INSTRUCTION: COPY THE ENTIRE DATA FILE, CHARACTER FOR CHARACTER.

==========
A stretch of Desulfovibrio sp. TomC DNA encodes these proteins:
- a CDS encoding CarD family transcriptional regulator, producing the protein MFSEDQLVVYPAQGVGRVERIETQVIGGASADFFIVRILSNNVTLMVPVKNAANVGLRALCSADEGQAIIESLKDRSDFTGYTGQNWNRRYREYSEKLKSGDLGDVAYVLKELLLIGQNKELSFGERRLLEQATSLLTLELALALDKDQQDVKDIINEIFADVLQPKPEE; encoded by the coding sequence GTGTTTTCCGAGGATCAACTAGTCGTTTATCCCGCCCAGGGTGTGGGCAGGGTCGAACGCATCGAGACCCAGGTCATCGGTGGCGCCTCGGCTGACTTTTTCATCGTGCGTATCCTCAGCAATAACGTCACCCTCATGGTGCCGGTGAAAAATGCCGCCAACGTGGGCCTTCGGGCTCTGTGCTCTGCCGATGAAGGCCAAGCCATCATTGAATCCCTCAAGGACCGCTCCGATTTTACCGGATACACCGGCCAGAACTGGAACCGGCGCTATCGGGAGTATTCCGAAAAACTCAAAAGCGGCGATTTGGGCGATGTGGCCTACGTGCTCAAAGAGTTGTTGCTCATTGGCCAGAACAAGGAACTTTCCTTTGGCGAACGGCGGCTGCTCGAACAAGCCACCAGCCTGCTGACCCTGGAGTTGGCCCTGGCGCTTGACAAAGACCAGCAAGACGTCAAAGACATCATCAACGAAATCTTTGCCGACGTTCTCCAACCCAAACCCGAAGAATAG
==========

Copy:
A stretch of Desulfovibrio sp. TomC DNA encodes these proteins:
- a CDS encoding CarD family transcriptional regulator, producing the protein MFSEDQLVVYPAQGVGRVERIETQVIGGASADFFIVRILSNNVTLMVPVKNAANVGLRALCSADEGQAIIESLKDRSDFTGYTGQNWNRRYREYSEKLKSGDLGDVAYVLKELLLIGQNKELSFGERRLLEQATSLLTLELALALDKDQQDVKDIINEIFADVLQPKPEE; encoded by the coding sequence GTGTTTTCCGAGGATCAACTAGTCGTTTATCCCGCCCAGGGTGTGGGCAGGGTCGAACGCATCGAGACCCAGGTCATCGGTGGCGCCTCGGCTGACTTTTTCATCGTGCGTATCCTCAGCAATAACGTCACCCTCATGGTGCCGGTGAAAAATGCCGCCAACGTGGGCCTTCGGGCTCTGTGCTCTGCCGATGAAGGCCAAGCCATCATTGAATCCCTCAAGGACCGCTCCGATTTTACCGGATACACCGGCCAGAACTGGAACCGGCGCTATCGGGAGTATTCCGAAAAACTCAAAAGCGGCGATTTGGGCGATGTGGCCTACGTGCTCAAAGAGTTGTTGCTCATTGGCCAGAACAAGGAACTTTCCTTTGGCGAACGGCGGCTGCTCGAACAAGCCACCAGCCTGCTGACCCTGGAGTTGGCCCTGGCGCTTGACAAAGACCAGCAAGACGTCAAAGACATCATCAACGAAATCTTTGCCGACGTTCTCCAACCCAAACCCGAAGAATAG